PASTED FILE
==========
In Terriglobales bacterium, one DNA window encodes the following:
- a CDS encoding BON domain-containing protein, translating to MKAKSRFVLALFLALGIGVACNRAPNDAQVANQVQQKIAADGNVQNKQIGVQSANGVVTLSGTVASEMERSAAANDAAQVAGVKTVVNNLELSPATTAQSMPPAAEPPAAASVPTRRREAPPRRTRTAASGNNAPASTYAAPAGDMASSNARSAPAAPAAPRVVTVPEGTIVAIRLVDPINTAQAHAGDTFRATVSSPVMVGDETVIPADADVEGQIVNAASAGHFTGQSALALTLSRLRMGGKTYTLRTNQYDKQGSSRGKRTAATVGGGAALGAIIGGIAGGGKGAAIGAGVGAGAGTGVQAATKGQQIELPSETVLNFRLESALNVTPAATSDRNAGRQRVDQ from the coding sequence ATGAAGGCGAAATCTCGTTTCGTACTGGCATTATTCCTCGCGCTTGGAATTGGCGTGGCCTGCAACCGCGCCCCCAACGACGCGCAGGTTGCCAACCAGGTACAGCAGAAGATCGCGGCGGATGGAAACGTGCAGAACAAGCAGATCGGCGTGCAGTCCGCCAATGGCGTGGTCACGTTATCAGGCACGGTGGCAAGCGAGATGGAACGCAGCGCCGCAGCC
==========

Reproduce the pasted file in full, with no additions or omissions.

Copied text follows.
In Terriglobales bacterium, one DNA window encodes the following:
- a CDS encoding BON domain-containing protein, translating to MKAKSRFVLALFLALGIGVACNRAPNDAQVANQVQQKIAADGNVQNKQIGVQSANGVVTLSGTVASEMERSAAANDAAQVAGVKTVVNNLELSPATTAQSMPPAAEPPAAASVPTRRREAPPRRTRTAASGNNAPASTYAAPAGDMASSNARSAPAAPAAPRVVTVPEGTIVAIRLVDPINTAQAHAGDTFRATVSSPVMVGDETVIPADADVEGQIVNAASAGHFTGQSALALTLSRLRMGGKTYTLRTNQYDKQGSSRGKRTAATVGGGAALGAIIGGIAGGGKGAAIGAGVGAGAGTGVQAATKGQQIELPSETVLNFRLESALNVTPAATSDRNAGRQRVDQ from the coding sequence ATGAAGGCGAAATCTCGTTTCGTACTGGCATTATTCCTCGCGCTTGGAATTGGCGTGGCCTGCAACCGCGCCCCCAACGACGCGCAGGTTGCCAACCAGGTACAGCAGAAGATCGCGGCGGATGGAAACGTGCAGAACAAGCAGATCGGCGTGCAGTCCGCCAATGGCGTGGTCACGTTATCAGGCACGGTGGCAAGCGAGATGGAACGCAGCGCCGCAGCC